“Rare earth minerals, several fortunes in heavy metals, and more M’tait artifacts than anyone has ever seen, let alone had a chance to get their hands on without them turning explosive,” Troop Captain Nikoilo said. “No wonder they tried fighting us over it.” “It was still stupid,” Vakolo growled. They were standing in the entry chamber that the Caractacans had cleared. It was now the Sparatan groundside command post, with Sparatan troops on security at the various openings, some descending into the pits to explore the nether regions of the base. Vakolo himself was in combat armor, standing next to the troop commander at their hasty command and control station where a portable holo tank had been set up, updating the base layout and troop dispositions as reports came in. “They were vastly outnumbered and outgunned. They should have had the wit to surrender immediately.” “I have yet to meet a pirate who would qualify as a great thinker, Strategos,” Nikoilo said dryly. Vakolo just looked at him, but the Troop Captain’s helmet was as faceless as his own. He just shook his head. He should take the man to task for the remark, but if any of his men
Squad Sergeant Jules Ncube crossed himself as the dropship began its final braking maneuver, gee forces pressing his armored form deeper into his acceleration couch. He had not yet faced the M’tait in combat, and while the initial scans of the planetoid below had led Centurion Waylander to believe that there were no actual M’tait present, he had seen enough combat to know that the initial orbital reconnaissance was rarely to be relied upon entirely. There were always things below that the radar, lidar, and thermal and optic telescopes couldn’t quite see. The dropship began to shudder a little, and in the visual feed on the flatscreen in front of his face, Ncube could see the faintest trace of an orange nimbus start to flicker around the truncated, conical hull. It was nowhere near some of the fiery displays he’d seen on hot drops; the nameless planetoid known only as Trakan Target One had only barely enough of a trace atmosphere to warm the hull a little. Almost as soon as it had formed, the nimbus was gone, as the dropship’s drive accomplished more to slow its descent than any aerobraking could hope to. The horizon was a golden line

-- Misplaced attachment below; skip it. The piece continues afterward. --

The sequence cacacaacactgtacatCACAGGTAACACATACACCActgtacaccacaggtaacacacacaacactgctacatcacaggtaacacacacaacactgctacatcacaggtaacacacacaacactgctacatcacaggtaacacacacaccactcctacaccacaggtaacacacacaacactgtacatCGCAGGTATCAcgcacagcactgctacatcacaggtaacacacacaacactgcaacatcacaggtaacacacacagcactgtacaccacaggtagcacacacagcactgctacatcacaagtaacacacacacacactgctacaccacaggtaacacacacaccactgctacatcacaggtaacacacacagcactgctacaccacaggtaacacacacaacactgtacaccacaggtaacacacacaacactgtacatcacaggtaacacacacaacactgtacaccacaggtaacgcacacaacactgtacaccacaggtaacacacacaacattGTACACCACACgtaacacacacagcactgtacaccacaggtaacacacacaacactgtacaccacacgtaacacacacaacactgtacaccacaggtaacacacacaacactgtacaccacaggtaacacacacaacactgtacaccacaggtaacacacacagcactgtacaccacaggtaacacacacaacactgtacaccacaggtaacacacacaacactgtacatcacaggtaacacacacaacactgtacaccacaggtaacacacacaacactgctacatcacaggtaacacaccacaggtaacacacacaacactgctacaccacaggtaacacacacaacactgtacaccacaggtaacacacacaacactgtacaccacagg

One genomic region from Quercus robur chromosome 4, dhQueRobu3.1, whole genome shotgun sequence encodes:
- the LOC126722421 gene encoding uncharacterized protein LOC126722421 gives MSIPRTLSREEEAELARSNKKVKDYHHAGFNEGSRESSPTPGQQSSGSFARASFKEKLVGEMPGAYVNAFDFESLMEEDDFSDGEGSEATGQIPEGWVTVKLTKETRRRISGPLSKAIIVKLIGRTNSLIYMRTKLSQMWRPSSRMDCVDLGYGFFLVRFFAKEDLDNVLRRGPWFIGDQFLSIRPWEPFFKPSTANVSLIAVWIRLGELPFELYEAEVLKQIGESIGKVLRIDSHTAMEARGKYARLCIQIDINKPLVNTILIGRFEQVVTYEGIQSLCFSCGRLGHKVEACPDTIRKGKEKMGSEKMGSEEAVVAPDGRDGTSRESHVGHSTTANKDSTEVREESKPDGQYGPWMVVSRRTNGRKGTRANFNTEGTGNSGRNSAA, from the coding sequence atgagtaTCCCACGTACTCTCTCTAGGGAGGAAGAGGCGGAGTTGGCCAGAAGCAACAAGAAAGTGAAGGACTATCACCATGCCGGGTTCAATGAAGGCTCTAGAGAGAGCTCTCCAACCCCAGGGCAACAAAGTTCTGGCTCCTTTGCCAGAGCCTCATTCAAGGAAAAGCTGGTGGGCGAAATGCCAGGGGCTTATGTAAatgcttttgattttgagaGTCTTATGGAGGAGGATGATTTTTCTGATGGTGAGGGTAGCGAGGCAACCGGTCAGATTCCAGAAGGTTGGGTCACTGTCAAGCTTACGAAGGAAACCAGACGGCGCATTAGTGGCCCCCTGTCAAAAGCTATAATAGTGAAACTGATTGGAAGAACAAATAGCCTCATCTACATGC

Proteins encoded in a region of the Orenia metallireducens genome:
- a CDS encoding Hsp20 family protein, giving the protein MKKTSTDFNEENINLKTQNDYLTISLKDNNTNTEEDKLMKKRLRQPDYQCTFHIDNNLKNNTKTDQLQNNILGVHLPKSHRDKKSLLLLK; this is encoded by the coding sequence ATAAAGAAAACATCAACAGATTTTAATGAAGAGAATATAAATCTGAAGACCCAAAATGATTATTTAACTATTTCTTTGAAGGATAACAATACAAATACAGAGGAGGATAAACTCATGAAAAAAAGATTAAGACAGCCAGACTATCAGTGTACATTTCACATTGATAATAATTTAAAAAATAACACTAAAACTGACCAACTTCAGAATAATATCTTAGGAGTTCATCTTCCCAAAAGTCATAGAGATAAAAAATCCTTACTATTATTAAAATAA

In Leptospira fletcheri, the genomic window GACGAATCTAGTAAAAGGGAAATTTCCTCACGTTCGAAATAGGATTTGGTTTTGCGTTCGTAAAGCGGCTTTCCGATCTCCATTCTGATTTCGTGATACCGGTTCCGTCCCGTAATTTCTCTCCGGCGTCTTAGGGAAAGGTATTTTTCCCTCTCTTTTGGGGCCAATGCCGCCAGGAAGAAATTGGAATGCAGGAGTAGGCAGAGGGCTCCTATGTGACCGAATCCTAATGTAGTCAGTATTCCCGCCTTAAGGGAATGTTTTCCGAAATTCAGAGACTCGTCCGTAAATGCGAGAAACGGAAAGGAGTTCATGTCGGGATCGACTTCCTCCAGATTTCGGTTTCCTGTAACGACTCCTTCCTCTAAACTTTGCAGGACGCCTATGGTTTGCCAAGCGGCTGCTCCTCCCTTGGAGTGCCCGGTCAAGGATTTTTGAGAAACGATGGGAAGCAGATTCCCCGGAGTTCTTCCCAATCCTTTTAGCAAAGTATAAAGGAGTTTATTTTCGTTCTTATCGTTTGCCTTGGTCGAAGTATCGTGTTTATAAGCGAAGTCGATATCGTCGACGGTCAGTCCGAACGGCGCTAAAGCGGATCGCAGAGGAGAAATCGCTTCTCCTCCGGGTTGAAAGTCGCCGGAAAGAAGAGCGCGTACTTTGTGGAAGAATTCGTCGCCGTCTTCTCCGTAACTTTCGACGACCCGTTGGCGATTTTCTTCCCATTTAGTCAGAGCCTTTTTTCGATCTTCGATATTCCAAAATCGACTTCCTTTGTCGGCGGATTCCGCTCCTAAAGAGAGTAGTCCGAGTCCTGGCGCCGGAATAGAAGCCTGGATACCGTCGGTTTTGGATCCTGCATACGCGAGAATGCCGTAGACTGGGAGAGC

I originally wrote this as a newsletter draw for the separate The Unity Wars newsletter. Since I’m folding the series into my main author “brand,” I’m going to serialize it here. Trakan System Tyrus Cluster 4,400 hours since the fall of Oram Prime Seventy-five starships hung in the black, only the faint starlight reflecting off their hulls. Ahead, the star designated Trakan on most starmaps was little more than a slightly brighter pinpoint of light amid dazzling myriads. The largest formation of ships was made up of angular, chisel-nosed battlecruisers, painted a bright blue, with the wreathed Sigma emblem of the Sparatan Space Force only dimly visible in the star glow. Nearby floated two dozen broad, dumbbell-shaped star cruisers, their hulls a deep red that almost looked black in the dimness of deep space. The characters etched on their flanks were alien; tehud symbols spelled out each ship’s name and its place in the Vergsegeilith Task Fleet, out of Bilbissari. Two ships didn’t fit with either group. The three-sided, coppery arrowhead bore no markings whatsoever, but was immediately identifiable as belonging to the Order of Shufa, one of the most secretive and rarely seen of the galaxy’s Military Brotherhoods. The silvery